Fans of comic books will go to great lengths to keep their collections in top condition—storing comics in clear plastic or vinyl bags, buying an additional copy of an issue (reading one and leaving the other untouched), even sending away comics to be sealed in hard plastic shells. Yet, as Chloe Houseman, an intern in the Weissman Preservation Center’s paper conservation lab, recently explained at a presentation on the preservation of comics, most single-issue comic books were not made to last.
“The evolution of comic books into a collectible phenomenon has been a challenge,” Houseman observed. “They weren’t meant for that; it was considered a disposable media.” Most comic books consist of stapled booklets made of wood pulp paper, similar to newsprint. Poor-quality paper becomes yellow and chalky over time and the iron staples used to bind vintage comics can rust, further discoloring or damaging the paper. Even the original artwork from which comics are produced has long been treated as disposable. Comic artists often had to work quickly and with low-quality materials. A single mistake was not a good enough reason to redraw an entire page, and an artist might simply paste in a correction using rubber cement. “Original comic art,” Houseman explained, “also comes in many stages. Comics were always collaborative. It was uncommon for the same person to do the drawing, lettering, and coloring for the same comic.”
Speaking to an audience of conservators and librarians, Houseman discussed the culture and preservation practices of private comic book collectors. “Private collections are often stored poorly, or in a poor environment. Many collectors will keep their collections in a basement or attic to accommodate storage needs.” Typically, comics are “bagged and boarded,” placed in either a polypropylene or polyester (“mylar”) bag with a rigid board support. Collectors and comic store owners will then place bagged comics in cardboard boxes (vertically oriented, with titles on top for easy browsing).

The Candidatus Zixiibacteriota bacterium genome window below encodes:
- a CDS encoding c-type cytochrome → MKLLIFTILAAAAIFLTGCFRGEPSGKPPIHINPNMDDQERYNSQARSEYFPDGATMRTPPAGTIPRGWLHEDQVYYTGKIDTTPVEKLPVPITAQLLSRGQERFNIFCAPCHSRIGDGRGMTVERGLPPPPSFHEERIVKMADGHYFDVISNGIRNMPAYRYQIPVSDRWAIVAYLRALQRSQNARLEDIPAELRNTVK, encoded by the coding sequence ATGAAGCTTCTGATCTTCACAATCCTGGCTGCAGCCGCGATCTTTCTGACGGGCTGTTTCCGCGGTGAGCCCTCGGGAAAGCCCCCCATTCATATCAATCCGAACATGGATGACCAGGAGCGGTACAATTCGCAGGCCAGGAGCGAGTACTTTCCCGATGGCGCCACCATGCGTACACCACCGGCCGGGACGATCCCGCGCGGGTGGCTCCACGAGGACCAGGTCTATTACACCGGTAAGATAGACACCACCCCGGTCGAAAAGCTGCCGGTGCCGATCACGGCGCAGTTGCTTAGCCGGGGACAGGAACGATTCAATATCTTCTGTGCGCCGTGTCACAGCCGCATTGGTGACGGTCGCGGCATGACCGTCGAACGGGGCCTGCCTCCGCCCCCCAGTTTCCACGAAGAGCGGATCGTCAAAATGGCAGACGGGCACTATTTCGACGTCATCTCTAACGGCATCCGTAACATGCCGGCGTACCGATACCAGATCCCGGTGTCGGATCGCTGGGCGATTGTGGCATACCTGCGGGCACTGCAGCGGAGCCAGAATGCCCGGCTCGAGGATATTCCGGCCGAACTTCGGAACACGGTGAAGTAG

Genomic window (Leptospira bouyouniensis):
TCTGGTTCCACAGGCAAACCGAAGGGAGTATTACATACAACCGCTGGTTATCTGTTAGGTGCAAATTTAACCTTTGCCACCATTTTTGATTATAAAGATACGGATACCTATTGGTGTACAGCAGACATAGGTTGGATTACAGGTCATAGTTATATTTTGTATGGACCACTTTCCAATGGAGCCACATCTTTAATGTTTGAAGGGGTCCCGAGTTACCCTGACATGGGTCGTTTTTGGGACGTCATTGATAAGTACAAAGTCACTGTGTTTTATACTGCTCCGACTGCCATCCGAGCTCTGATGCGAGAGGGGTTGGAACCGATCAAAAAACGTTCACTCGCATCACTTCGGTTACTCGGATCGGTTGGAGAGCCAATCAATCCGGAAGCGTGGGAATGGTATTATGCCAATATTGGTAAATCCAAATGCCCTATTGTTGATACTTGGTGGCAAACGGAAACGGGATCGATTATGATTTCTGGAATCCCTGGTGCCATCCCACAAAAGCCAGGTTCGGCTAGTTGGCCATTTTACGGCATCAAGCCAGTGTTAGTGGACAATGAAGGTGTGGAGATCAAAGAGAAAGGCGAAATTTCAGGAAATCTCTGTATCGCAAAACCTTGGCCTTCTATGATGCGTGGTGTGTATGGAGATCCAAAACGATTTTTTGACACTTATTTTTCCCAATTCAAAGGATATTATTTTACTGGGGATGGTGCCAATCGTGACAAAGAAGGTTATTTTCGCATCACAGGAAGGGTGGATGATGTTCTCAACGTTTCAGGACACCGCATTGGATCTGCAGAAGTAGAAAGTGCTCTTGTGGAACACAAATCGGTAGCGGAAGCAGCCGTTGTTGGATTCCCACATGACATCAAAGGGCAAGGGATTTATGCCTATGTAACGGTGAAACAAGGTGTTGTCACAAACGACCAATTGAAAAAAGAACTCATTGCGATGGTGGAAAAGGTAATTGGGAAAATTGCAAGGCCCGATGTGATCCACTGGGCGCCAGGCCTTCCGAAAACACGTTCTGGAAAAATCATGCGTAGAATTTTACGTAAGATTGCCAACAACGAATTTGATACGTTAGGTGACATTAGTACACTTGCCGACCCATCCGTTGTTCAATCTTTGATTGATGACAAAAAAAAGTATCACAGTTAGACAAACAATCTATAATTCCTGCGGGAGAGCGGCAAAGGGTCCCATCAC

Collectors also have their own standards for evaluating the condition of older comics, often relying on “comic grading” performed by companies such as CGC. “The comic book industry has standards of condition for resale,” Houseman noted, “and these may be misaligned with conservation standards.” The standards of comic grading consider how close a comic is to the condition of its original printing, not necessarily what will best prevent further damage to the issue. For example, conservators would likely replace a missing iron staple with a stainless steel staple that is more resistant to rust. According to comic grading standards, however, any replacement other than another so-called “vintage comic staple” would result in a downgrade in rating (and thus a lower re-sale price for the collector). “Something we could do as conservators is to address this difference in knowledge that can cause damage to collections that people care about,” said Houseman.
And Houseman has been hard at work producing new knowledge about the effects of different storage methods on comic book collections. While pursuing graduate study in art conservation at Queen’s University in Ontario, Houseman conducted a novel experiment. Using a collection of donated comic books from the 1960s and 70s, she sliced each individual issue into thirds and placed them into an oven designed to simulate aging conditions. The top third was placed in a polypropylene bag, the second third in a polyester bag, and the last third was left unbagged. She kept the comics, fifty in all, packed closely together and vertically oriented to simulate typical storage conditions.
Polypropylene bags waved and crinkled in response to the heat, yellowing in the area occupied by the comic. Polyester bags didn’t crinkle, but in areas of darker inks, some of the pigment transferred from the comic to the bag. Houseman’s conclusion for comic collectors: better to store those beloved or valuable comics in polypropylene bags that may crinkle than risk losing color and value from ink transfer to a polyester bag. It is just this sort of information that Houseman wants to share with comic collectors. “Collectors have come to a lot of good ideas on their own without conservators’ help,” she stated, “but everyone would benefit from greater communication between conservators and collectors.”
By Thomas Dodson.